The Federal Government has done little to quell fears it will make blanket cuts to essential homelessness and housing programs funded under the National Affordable Housing Agreement (NAHA).
Southern Youth and Family Services (SYFS) chief executive Narelle Clay was ‘’shocked and alarmed’’ by media reports which suggest the Turnbull government is set to scrap the scheme in the May budget.
‘’It’s totally outrageous the Turnbull Government would turn its back on so many vulnerable Australians,’’ Ms Clay said.
‘’Ending the NAHA would affect tens of thousands of children and young people who are homeless, tens of thousands of women escaping domestic violence, and tens of thousands of adults with mental health problems in our community.’’
Assistant Minister to the Treasurer, Michael Sukkar, told The Australian – ‘’given the nearly $9bn of payments from the Commonwealth to the states and territories under this agreement since 2009, it’s understandable to question the value of this spend, given affordable housing outcomes have got worse over that time.’’
Ms Clay said comments such as this were unhelpful and needed to be clarified as a matter of urgency by the Federal Government.
Asked by the Mercury whether the government was looking to make cuts to NAHA programs, a spokesperson for the Treasurer Scott Morrison said ‘’the Government will make an announcement when it is in a position to do so’’.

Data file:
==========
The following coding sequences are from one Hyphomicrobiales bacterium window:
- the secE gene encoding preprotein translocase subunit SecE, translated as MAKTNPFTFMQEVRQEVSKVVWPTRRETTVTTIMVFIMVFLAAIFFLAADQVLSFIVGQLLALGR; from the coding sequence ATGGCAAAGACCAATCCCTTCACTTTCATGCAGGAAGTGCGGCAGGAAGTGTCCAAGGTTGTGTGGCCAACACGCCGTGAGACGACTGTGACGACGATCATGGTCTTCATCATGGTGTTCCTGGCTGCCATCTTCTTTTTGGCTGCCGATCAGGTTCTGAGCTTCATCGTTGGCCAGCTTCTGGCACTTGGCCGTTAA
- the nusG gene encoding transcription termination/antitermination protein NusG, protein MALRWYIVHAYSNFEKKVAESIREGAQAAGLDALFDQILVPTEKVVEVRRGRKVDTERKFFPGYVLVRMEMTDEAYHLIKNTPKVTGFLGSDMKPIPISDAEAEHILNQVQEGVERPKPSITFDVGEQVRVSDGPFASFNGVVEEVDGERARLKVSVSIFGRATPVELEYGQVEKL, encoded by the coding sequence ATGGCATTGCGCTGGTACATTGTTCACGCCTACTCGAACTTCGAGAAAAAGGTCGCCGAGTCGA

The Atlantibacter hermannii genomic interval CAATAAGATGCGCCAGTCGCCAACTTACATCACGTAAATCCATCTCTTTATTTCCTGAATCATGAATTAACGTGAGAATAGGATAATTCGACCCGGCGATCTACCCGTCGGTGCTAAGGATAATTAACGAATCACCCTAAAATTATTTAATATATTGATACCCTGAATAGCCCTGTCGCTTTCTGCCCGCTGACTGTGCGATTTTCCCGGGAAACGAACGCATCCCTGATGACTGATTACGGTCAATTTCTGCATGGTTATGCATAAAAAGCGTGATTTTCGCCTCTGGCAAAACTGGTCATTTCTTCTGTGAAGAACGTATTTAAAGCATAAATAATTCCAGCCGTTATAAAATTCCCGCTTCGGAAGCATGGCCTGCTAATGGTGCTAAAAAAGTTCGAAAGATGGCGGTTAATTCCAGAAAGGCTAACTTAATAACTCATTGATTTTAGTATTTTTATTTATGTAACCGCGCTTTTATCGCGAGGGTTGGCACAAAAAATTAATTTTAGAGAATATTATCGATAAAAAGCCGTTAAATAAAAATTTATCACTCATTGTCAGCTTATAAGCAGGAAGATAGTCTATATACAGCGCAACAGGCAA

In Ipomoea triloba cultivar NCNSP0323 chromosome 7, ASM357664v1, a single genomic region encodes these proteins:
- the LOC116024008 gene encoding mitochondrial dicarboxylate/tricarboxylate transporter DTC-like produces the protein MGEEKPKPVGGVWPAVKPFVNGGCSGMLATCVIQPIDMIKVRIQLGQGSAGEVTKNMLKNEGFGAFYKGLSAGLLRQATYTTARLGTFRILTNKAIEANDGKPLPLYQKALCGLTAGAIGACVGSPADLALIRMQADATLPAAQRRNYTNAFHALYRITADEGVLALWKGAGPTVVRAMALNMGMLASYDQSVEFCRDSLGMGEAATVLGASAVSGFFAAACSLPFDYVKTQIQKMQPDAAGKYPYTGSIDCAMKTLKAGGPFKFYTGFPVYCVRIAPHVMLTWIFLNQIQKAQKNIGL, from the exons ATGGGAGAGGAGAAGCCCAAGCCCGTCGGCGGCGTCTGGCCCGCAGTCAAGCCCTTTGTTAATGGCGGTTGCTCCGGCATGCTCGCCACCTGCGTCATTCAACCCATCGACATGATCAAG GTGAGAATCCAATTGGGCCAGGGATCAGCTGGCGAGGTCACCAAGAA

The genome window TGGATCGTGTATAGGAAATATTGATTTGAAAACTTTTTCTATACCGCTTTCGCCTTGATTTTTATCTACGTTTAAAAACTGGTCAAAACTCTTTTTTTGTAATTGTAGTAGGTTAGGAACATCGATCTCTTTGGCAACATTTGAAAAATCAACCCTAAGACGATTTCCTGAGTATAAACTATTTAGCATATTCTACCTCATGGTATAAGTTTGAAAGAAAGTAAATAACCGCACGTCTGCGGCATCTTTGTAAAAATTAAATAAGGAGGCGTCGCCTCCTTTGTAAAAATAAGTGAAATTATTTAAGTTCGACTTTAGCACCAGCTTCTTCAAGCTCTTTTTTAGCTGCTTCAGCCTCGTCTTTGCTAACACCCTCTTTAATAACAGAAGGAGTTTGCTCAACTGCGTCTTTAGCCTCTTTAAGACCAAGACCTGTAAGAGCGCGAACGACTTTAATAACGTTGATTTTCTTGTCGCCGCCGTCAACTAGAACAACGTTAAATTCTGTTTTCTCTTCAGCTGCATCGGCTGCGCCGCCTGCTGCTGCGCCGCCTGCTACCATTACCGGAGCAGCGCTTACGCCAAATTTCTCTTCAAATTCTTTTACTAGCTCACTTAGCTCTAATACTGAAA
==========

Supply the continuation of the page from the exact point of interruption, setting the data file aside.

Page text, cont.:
Ms Clay said NAHA was a good mechanism if ‘’you enhance and improve it’’.
She said lack of supply was one of the main problems with affordable housing.
‘’You can’t blame the agreement [NAHA] itself of not addressing homelessness and housing affordability to its fullest degree if in fact the main core is supply,’’ Ms Clay said.
‘’The second key thing is homelessness services sit inside that agreement. I think what has to happen is that homelessness money must be secure and quarantined, whether it is connected to that same replacement agreement or returned to being a separate agreement.’’
SYFS provided services to 1675 families across the Illawarra, Shoalhaven, Southern Tablelands, Queanbeyan, and Far South Coast areas in 2015-16.
‘’Most of these people would not get help if the NAHA ended,’’ she said.